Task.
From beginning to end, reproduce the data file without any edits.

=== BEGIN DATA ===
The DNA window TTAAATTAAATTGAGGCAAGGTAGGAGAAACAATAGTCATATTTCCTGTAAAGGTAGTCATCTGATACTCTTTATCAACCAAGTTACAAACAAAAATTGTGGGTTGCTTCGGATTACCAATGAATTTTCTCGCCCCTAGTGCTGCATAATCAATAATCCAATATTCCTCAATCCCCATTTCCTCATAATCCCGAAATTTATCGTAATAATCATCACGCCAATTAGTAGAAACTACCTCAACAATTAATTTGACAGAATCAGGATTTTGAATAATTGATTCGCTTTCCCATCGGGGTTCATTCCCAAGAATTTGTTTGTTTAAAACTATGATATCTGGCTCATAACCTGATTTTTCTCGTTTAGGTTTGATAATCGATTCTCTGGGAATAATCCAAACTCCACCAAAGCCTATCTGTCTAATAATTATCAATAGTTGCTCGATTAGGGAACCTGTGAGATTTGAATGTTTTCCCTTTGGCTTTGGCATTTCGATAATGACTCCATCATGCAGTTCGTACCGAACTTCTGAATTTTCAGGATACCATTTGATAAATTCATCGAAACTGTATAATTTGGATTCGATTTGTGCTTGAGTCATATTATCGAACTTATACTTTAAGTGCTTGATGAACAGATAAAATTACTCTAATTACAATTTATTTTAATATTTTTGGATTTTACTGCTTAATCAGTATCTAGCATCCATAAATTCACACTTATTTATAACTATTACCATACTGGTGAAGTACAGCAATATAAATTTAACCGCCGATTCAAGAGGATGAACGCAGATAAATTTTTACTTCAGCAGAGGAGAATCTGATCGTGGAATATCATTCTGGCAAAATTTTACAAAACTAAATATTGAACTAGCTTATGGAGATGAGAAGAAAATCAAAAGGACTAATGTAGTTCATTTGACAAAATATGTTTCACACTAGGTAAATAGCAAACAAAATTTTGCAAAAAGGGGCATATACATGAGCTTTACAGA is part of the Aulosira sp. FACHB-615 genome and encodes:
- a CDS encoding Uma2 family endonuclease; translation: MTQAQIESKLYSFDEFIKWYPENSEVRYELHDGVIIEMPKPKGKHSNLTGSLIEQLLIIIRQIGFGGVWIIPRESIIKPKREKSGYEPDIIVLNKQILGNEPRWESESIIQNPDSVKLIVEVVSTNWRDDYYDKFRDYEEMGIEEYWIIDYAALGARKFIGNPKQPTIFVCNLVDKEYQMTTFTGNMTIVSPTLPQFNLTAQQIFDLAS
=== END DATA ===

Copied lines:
The DNA window TTAAATTAAATTGAGGCAAGGTAGGAGAAACAATAGTCATATTTCCTGTAAAGGTAGTCATCTGATACTCTTTATCAACCAAGTTACAAACAAAAATTGTGGGTTGCTTCGGATTACCAATGAATTTTCTCGCCCCTAGTGCTGCATAATCAATAATCCAATATTCCTCAATCCCCATTTCCTCATAATCCCGAAATTTATCGTAATAATCATCACGCCAATTAGTAGAAACTACCTCAACAATTAATTTGACAGAATCAGGATTTTGAATAATTGATTCGCTTTCCCATCGGGGTTCATTCCCAAGAATTTGTTTGTTTAAAACTATGATATCTGGCTCATAACCTGATTTTTCTCGTTTAGGTTTGATAATCGATTCTCTGGGAATAATCCAAACTCCACCAAAGCCTATCTGTCTAATAATTATCAATAGTTGCTCGATTAGGGAACCTGTGAGATTTGAATGTTTTCCCTTTGGCTTTGGCATTTCGATAATGACTCCATCATGCAGTTCGTACCGAACTTCTGAATTTTCAGGATACCATTTGATAAATTCATCGAAACTGTATAATTTGGATTCGATTTGTGCTTGAGTCATATTATCGAACTTATACTTTAAGTGCTTGATGAACAGATAAAATTACTCTAATTACAATTTATTTTAATATTTTTGGATTTTACTGCTTAATCAGTATCTAGCATCCATAAATTCACACTTATTTATAACTATTACCATACTGGTGAAGTACAGCAATATAAATTTAACCGCCGATTCAAGAGGATGAACGCAGATAAATTTTTACTTCAGCAGAGGAGAATCTGATCGTGGAATATCATTCTGGCAAAATTTTACAAAACTAAATATTGAACTAGCTTATGGAGATGAGAAGAAAATCAAAAGGACTAATGTAGTTCATTTGACAAAATATGTTTCACACTAGGTAAATAGCAAACAAAATTTTGCAAAAAGGGGCATATACATGAGCTTTACAGA is part of the Aulosira sp. FACHB-615 genome and encodes:
- a CDS encoding Uma2 family endonuclease; translation: MTQAQIESKLYSFDEFIKWYPENSEVRYELHDGVIIEMPKPKGKHSNLTGSLIEQLLIIIRQIGFGGVWIIPRESIIKPKREKSGYEPDIIVLNKQILGNEPRWESESIIQNPDSVKLIVEVVSTNWRDDYYDKFRDYEEMGIEEYWIIDYAALGARKFIGNPKQPTIFVCNLVDKEYQMTTFTGNMTIVSPTLPQFNLTAQQIFDLAS